The jury in the Harvey Weinstein trial has been sent home for the weekend and will return on Monday to keep deliberating after informing the judge Friday afternoon that they are having trouble reaching verdicts on the most serious charges.
After lunch on Friday, the jurors sent a note to the judge asking what to do if they could not reach a verdict on either of two counts of predatory sexual assault, but were unanimous on the other charges.
Justice James Burke conferred for several minutes with the attorneys before instructing the jury to continue to deliberate.
Weinstein is accused of sexually assaulting Miriam Haley in 2006 and raping Jessica Mann in 2013. The two predatory sexual assault counts also include the allegation that he raped Annabella Sciorra in the early 1990s.
The jury’s question indicates that they have unanimously agreed that he is guilty of at least one count — either first-degree rape or first-degree criminal sexual act — but are divided on whether to believe Sciorra.
Earlier on Friday, the jury heard a significant portion of Sciorra’s testimony read back to them.
“We the jury request to understand if we can be hung on 1 and/or 3 and unanimous on the other charges,” the jury asked.
Count 1 — the first predatory sexual assault count — contains the allegation that Weinstein assaulted both Haley and Sciorra. Count 3 is the second count of predatory sexual assault, and contains the allegations of Mann and Sciorra. Count 2 is a charge of criminal sexual act, and pertains only to Haley. Counts 4 and 5 are first- and third-degree rape, and pertain only to Mann.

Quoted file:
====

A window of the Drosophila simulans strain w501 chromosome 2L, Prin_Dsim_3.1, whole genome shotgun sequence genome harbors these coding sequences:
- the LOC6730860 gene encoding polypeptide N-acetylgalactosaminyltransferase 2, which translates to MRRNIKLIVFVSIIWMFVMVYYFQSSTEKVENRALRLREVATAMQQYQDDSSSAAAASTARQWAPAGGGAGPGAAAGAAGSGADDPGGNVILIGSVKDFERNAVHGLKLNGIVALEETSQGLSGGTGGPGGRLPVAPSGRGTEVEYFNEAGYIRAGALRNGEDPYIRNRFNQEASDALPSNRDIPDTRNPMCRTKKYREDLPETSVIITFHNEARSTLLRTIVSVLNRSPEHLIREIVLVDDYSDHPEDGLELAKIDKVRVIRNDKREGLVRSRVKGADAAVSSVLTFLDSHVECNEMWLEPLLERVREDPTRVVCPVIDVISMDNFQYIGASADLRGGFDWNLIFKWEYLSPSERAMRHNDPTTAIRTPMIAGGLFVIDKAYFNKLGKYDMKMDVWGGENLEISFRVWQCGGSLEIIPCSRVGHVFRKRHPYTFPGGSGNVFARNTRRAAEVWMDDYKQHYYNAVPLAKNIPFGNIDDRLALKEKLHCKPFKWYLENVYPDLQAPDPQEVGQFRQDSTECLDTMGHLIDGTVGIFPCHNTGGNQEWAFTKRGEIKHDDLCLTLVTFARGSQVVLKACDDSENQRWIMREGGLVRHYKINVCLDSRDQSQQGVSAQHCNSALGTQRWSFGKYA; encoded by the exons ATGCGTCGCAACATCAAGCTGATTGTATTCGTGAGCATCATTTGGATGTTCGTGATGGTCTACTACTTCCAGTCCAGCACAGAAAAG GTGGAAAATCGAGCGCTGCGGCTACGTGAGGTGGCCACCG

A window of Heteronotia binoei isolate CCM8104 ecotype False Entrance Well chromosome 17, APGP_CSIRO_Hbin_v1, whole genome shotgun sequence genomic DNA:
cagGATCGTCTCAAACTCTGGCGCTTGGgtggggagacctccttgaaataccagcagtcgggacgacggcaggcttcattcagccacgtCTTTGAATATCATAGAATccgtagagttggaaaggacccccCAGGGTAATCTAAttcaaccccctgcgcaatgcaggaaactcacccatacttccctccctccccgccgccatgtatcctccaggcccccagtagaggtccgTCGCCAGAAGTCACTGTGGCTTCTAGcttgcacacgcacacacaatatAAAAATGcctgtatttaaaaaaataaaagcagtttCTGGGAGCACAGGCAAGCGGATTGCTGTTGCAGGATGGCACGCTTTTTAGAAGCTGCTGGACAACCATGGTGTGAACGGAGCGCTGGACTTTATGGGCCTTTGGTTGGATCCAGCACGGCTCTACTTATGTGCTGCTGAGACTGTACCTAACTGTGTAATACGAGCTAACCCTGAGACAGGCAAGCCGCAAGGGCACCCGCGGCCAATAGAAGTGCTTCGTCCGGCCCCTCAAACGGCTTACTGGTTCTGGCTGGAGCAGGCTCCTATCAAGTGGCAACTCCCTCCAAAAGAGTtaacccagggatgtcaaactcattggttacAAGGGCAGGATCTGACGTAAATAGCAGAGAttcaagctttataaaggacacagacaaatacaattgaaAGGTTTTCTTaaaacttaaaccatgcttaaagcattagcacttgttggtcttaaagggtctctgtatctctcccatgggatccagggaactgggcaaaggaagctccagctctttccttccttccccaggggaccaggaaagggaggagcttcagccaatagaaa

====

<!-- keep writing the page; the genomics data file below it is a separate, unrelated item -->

Each count of predatory sexual assault carries a potential sentence of 10 years to life in prison. If convicted of first-degree rape or criminal sex act, Weinstein would face 5 to 25 years. The third-degree rape charge carries a maximum of four years.
The jurors have been deliberating since Tuesday morning.
After receiving the note, Burke asked if the attorneys would accept a “partial verdict.” The defense indicated they would accept such a verdict, but Assistant D.A. Joan Illuzzi asked that the jury be instructed to keep deliberating.
Burke did not directly answer the jury’s question, but instead told them to keep trying to agree.
“If you do not reach a unanimous agreement on a particular count, you cannot return a verdict at that count,” he said. “Thank you for your hard work. Please go resume your deliberations.”
At 3 p.m., the judge called the jury back into the courtroom and instructed them to return on Monday. Burke had asked if the attorneys would be willing to stay later on Friday afternoon, if it appeared that a verdict was imminent. But Donna Rotunno, Weinstein’s lead defense counsel, said she had to catch a plane to attend a funeral.